I set up a Youth Exchange
Jiri Peterka, a 24-year-old student at Oxford University, organised an international Youth Exchange to help bring people together to learn more about the European Union (EU).
Looking around the room, watching people from different countries engage in lively debate about the EU, I couldn't believe I was responsible for making this happen. Young people were fiercely discussing EU border and immigration issues - shaping each others' thoughts and opinions by sharing their diverse range of experiences. The best part was that no-one had paid for this opportunity. We were all getting this incredible experience through , a European funding programme run in the UK by the British Council.
I was living in the Czech Republic when I first heard of Youth in Action's Youth Exchange. A friend told me that Youth in Action fund these projects where young people from all over Europe (and some neighbouring countries) can meet up and talk about a shared interest. It sounded great. You have to apply and after getting through the process I went to one in Luxembourg and then to a couple in France.
I moved to the UK and started a degree in Philosophy, Politics and Economics and Oxford University. I soon realised there weren't any Youth Exchange projects being run locally and so decided to set one up myself. I called the project 'We Are Europe' and the aim was to bring young people together from different countries to explore how the EU works, in an interactive way. We created a simulation game where different people would represent various EU institutions and pretend they were on the European Council. I think the EU is quite an abstract topic for most people, with many finding it boring, so I thought this was a good way of teaching how it all works, as well as giving them the chance to share their views.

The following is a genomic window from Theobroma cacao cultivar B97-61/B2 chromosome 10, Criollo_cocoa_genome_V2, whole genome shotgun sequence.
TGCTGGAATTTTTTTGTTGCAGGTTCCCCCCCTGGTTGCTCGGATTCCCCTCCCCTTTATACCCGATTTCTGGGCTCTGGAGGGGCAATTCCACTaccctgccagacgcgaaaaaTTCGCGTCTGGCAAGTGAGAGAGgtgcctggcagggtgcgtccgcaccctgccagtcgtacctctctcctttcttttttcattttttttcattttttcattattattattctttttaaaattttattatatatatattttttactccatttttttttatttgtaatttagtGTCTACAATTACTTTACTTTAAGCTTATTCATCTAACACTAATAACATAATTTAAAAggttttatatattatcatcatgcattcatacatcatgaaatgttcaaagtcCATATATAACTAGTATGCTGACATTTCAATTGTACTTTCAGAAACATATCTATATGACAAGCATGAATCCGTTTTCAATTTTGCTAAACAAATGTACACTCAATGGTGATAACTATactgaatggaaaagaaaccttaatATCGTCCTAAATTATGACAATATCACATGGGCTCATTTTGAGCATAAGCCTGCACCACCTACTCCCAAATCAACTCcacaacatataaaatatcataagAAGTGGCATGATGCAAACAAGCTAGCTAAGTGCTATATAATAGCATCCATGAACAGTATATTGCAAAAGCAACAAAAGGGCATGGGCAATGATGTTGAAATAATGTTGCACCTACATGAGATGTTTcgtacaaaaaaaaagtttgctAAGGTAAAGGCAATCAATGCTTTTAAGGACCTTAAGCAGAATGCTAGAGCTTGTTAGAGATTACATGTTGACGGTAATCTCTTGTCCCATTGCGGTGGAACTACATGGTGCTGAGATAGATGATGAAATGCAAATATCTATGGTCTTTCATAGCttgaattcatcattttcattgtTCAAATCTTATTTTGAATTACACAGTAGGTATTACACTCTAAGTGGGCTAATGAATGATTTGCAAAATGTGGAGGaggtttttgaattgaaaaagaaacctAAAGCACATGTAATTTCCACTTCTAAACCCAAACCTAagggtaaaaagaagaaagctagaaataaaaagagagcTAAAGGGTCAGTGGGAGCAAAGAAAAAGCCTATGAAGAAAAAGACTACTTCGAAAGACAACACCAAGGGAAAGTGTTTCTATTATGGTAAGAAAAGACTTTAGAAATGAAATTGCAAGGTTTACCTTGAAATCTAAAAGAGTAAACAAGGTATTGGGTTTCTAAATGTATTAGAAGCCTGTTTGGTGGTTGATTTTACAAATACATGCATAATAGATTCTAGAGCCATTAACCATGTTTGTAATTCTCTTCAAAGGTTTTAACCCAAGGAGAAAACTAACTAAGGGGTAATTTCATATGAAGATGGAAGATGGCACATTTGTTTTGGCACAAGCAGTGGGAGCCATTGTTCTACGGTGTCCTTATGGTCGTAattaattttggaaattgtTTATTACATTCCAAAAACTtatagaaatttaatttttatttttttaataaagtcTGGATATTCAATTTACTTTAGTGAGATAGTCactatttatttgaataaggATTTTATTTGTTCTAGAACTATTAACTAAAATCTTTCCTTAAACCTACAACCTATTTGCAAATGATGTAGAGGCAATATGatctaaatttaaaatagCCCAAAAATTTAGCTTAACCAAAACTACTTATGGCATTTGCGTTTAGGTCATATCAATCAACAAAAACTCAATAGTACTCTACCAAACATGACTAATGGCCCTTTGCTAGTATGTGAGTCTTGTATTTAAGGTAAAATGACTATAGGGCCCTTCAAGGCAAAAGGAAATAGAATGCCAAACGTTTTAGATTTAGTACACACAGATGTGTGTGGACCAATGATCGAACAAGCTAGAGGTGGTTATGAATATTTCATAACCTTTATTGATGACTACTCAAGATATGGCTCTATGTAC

I applied for funding through the British Council and then got a group together to set the project up. We divided up the tasks - some organised the logistics like places and food, others planned the activities. I was responsible for writing the application forms and the overall management. We had people come over from Poland, Algeria, and the Czech Republic to take part. It went really well. We explored some really controversial issues - the most popular being EU enlargement and immigration. Hearing such a diverse range of views from so many different people really shaped opinion and helped everyone become better informed. There were a few language barriers here and there, but, really, we found we were all able to communicate quite well together.
Starting up this project has been beneficial to me in so many ways. It gave me so many skills that you just can't get from a degree alone. I've learnt project management skills, harnessed my creative abilities and honed my analytical and communication abilities. But, most importantly, I've made so many new friends with people all over Europe. I've got holiday plans to visit friends from Youth in Action in Italy and France over the next year.
I would happily tell anyone that Youth in Action is a great opportunity for young people. It's really inspiring to come up with you own idea to bring Europeans together and then see it come to life. After I graduate, I'm moving to London to start a law conversion course and think my time organising an exchange is going to equip me brilliantly for the future.
Want to know more about Youth Exchanges? Funded by the EU and managed in the UK by the British Council, Youth Exchanges are one of many opportunities offered to young people through Youth in Action: visit www.britishcouncil.org/youthinaction for more details.